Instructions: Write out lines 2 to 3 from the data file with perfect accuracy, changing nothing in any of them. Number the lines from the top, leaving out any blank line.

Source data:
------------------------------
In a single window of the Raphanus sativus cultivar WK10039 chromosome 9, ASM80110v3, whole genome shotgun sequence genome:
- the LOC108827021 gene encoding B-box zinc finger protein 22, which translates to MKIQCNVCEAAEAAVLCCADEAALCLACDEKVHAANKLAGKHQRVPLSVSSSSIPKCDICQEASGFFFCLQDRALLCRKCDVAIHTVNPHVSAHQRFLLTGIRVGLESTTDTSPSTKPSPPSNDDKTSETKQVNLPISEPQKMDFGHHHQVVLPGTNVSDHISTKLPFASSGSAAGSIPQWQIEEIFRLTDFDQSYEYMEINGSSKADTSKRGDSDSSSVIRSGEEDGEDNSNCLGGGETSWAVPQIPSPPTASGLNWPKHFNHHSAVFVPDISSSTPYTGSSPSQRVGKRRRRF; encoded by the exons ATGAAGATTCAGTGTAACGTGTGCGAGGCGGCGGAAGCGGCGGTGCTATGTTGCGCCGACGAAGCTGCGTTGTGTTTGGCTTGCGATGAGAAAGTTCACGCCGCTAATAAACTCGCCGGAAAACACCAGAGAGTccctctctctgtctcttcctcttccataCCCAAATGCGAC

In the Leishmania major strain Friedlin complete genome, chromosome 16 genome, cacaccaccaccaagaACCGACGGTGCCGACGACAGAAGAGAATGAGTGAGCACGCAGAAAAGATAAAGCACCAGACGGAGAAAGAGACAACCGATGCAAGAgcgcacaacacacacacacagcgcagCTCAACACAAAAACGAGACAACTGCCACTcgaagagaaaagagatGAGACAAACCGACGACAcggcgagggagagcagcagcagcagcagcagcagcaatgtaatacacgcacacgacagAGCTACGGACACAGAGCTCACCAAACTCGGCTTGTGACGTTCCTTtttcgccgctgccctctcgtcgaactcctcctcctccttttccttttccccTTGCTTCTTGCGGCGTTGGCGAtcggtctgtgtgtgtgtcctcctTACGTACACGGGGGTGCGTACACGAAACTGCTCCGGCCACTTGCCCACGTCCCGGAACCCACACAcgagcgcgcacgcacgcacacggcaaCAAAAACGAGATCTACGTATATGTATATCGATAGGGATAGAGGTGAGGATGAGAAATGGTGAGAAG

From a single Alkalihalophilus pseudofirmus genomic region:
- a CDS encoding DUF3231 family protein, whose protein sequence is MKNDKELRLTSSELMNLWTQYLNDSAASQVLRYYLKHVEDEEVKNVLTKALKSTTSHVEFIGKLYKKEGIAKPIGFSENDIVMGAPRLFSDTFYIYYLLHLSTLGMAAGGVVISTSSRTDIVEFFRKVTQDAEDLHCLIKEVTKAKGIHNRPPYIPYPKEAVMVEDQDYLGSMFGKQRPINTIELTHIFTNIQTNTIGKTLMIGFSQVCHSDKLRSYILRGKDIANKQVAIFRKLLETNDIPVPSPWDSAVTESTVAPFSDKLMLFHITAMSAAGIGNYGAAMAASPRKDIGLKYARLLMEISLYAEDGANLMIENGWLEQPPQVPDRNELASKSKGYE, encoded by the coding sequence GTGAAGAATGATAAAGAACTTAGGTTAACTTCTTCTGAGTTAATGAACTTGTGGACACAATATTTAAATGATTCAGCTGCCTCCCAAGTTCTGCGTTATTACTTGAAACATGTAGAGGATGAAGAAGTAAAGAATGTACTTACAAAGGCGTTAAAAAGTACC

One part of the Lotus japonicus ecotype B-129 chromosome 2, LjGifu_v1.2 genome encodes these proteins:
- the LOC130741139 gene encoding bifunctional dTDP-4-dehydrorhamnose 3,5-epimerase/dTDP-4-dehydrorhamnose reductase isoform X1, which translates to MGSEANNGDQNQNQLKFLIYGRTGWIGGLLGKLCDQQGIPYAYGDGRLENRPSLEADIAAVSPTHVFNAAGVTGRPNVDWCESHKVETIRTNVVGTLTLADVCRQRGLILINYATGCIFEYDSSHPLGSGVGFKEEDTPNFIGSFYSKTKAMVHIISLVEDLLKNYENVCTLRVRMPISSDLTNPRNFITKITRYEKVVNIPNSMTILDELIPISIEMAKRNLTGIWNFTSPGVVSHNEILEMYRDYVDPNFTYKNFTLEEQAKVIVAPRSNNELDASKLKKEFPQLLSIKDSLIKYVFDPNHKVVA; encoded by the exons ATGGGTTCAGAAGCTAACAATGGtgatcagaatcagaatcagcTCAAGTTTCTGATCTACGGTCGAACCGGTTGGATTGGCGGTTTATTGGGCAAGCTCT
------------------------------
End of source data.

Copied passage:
- the LOC108827021 gene encoding B-box zinc finger protein 22, which translates to MKIQCNVCEAAEAAVLCCADEAALCLACDEKVHAANKLAGKHQRVPLSVSSSSIPKCDICQEASGFFFCLQDRALLCRKCDVAIHTVNPHVSAHQRFLLTGIRVGLESTTDTSPSTKPSPPSNDDKTSETKQVNLPISEPQKMDFGHHHQVVLPGTNVSDHISTKLPFASSGSAAGSIPQWQIEEIFRLTDFDQSYEYMEINGSSKADTSKRGDSDSSSVIRSGEEDGEDNSNCLGGGETSWAVPQIPSPPTASGLNWPKHFNHHSAVFVPDISSSTPYTGSSPSQRVGKRRRRF; encoded by the exons ATGAAGATTCAGTGTAACGTGTGCGAGGCGGCGGAAGCGGCGGTGCTATGTTGCGCCGACGAAGCTGCGTTGTGTTTGGCTTGCGATGAGAAAGTTCACGCCGCTAATAAACTCGCCGGAAAACACCAGAGAGTccctctctctgtctcttcctcttccataCCCAAATGCGAC

In the Leishmania major strain Friedlin complete genome, chromosome 16 genome, cacaccaccaccaagaACCGACGGTGCCGACGACAGAAGAGAATGAGTGAGCACGCAGAAAAGATAAAGCACCAGACGGAGAAAGAGACAACCGATGCAAGAgcgcacaacacacacacacagcgcagCTCAACACAAAAACGAGACAACTGCCACTcgaagagaaaagagatGAGACAAACCGACGACAcggcgagggagagcagcagcagcagcagcagcagcaatgtaatacacgcacacgacagAGCTACGGACACAGAGCTCACCAAACTCGGCTTGTGACGTTCCTTtttcgccgctgccctctcgtcgaactcctcctcctccttttccttttccccTTGCTTCTTGCGGCGTTGGCGAtcggtctgtgtgtgtgtcctcctTACGTACACGGGGGTGCGTACACGAAACTGCTCCGGCCACTTGCCCACGTCCCGGAACCCACACAcgagcgcgcacgcacgcacacggcaaCAAAAACGAGATCTACGTATATGTATATCGATAGGGATAGAGGTGAGGATGAGAAATGGTGAGAAG